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Hannikainen in Moscow: The Complete Melodiya Recordings
Jean SIBELIUS (1865-1957)
Symphony No.4 in A minor, op.63 (1911) [35:18]
Valse triste, Op. 44 No. 1 (1903-4) [5:10]
Finlandia, Op. 26 (1899 rev 1900) [8:47]
Lemminkäinen Legends, Op. 22 (1895, rev. 1897, 1939) [46:54]
Uuno KLAMI (1900-1961)
Kalevala Suite III Terchenniemi, Op. 23 (1943) [6:38]
Armas JÄRNEFELT (1869-1958)
Berceuse (1904) [3:42]
Praeludium (1899-1900) [2:32]
Moscow Radio Symphony Orchestra/Tauno Hannikainen
rec. c.1957, Moscow
MAESTRO EDITIONS ME007 [62:16 + 46:54]

Most Sibelians feel real admiration for Tauno Hannikainen. His stewardship of the Violin Concerto for the incendiary Tossy Spivakovsky and of Tapiola for Everest is well-known (review). For World Record Club he recorded the Second and Fifth symphonies as well as the Karelia suite (review). But what we have here is the sequence of Sibelius works – and a few other Scandinavian pieces – that he recorded in Moscow for Melodiya c.1957.

Topmost is the Fourth Symphony, the granitic expanses of which evoke tundra wildness. With Melodiya’s soundstage uncompromisingly up-front and with the Moscow orchestra in combative form the performance is one of intense power and structural integrity. The magnetic austerity of the slow movement, with control of tempo and mood and dynamics, reveals the conductor’s natural authority in Sibelius’ symphonic span and though the music surges and rages it does so with an unexaggerated control. Though the strings are cut from the finest Russian tradition, it’s perhaps the winds – even more than the brass – that immortalise this reading. You may well need other, perhaps more interventionist, self-conscious readings, but Hannikainen’s is raptly unignorable.

The other major work he recorded was the Four Legends. Once again, the winds are on very personal form and not just the cor anglais in The Swan of Tuonela where one finds a non-sentimentalised approach that still manages to unlock acreage of expressive depth. There are a few trivial clicks on the LP used to transfer this performance. The companion pieces are just as good and Lemminkainen is in the best of hands. A purposefully selected contrasting pair was also taped: Valse triste and Finlandia though they weren’t coupled together, the former appearing on a 10” Melodiya release in 1959 and the latter on a 12” the following year.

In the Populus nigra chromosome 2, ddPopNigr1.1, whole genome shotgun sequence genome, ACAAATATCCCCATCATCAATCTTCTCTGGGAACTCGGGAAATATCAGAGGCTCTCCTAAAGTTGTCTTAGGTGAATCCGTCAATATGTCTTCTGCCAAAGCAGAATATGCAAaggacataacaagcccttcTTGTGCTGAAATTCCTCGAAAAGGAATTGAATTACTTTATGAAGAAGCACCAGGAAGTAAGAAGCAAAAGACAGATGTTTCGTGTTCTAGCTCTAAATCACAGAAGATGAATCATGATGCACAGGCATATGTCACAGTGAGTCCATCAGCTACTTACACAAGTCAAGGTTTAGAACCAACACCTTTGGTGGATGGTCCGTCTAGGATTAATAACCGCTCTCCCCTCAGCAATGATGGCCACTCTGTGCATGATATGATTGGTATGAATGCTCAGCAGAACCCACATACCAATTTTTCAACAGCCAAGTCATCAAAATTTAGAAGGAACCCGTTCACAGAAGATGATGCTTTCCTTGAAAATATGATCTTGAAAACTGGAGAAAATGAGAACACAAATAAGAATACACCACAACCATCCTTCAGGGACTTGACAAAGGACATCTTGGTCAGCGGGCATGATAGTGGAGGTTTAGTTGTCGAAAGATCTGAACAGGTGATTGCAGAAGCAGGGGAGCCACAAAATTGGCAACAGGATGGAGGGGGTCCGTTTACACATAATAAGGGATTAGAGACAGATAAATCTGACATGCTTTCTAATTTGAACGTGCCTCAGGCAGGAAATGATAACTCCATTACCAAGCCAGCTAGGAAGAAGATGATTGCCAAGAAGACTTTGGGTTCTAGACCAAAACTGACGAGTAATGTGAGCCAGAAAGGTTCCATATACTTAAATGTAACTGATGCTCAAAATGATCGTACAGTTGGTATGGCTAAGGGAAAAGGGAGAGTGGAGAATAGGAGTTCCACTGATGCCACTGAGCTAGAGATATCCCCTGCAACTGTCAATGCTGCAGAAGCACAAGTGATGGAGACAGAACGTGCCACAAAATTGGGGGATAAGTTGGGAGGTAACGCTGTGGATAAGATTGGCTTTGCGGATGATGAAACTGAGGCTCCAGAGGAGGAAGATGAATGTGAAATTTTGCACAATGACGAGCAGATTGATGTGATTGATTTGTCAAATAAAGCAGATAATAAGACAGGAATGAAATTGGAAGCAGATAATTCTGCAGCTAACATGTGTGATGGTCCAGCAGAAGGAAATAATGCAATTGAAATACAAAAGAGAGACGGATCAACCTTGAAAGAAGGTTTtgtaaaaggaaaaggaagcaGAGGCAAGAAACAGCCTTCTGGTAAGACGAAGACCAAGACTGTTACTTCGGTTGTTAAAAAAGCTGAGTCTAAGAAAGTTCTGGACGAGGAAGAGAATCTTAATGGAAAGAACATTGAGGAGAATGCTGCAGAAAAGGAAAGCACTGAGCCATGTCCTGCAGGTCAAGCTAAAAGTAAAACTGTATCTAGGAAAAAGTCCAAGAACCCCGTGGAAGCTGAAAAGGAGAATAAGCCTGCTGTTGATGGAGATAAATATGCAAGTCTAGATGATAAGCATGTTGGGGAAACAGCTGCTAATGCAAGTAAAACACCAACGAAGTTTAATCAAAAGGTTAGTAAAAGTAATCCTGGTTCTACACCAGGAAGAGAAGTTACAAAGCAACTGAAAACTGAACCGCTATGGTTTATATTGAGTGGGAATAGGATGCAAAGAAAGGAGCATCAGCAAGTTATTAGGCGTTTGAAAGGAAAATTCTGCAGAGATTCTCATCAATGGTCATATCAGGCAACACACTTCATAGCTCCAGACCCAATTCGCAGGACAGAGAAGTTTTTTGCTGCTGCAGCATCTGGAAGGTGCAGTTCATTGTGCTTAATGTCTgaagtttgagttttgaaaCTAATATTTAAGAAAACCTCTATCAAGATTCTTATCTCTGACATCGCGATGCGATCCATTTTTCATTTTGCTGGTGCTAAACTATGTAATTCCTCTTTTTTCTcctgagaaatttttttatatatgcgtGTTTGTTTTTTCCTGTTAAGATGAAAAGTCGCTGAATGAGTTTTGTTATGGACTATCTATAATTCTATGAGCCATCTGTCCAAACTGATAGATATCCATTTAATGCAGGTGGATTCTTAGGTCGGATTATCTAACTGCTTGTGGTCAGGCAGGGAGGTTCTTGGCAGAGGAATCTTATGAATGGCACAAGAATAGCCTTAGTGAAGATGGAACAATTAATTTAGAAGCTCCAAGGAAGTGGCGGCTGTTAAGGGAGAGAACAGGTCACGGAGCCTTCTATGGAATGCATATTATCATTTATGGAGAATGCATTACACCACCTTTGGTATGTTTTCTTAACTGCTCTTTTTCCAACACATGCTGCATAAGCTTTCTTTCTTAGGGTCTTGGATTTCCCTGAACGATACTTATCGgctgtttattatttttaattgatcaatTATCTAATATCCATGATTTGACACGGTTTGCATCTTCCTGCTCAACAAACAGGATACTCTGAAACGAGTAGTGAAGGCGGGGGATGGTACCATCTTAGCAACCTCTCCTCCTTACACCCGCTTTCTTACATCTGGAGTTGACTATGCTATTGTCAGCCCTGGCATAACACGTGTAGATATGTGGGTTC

This leaves a brace of Järnefelt; the ultra-popular Berceuse and Praeludium (lively and fresh-faced). Take care with the tracking as both these are numbered track 6 in the booklet. And to end there’s Klami’s Terchenniemi, which is full of colour and dance and geniality.

There’s a nicely presented eight-page booklet with a biography of the conductor, well reproduced photographs of musicians and some LP cover sleeves and full discographical information. The transfers are faithful and true. If you’ve not come across Hannikainen’s Moscow recordings make haste to hear them; they’re that good.

Jonathan Woolf

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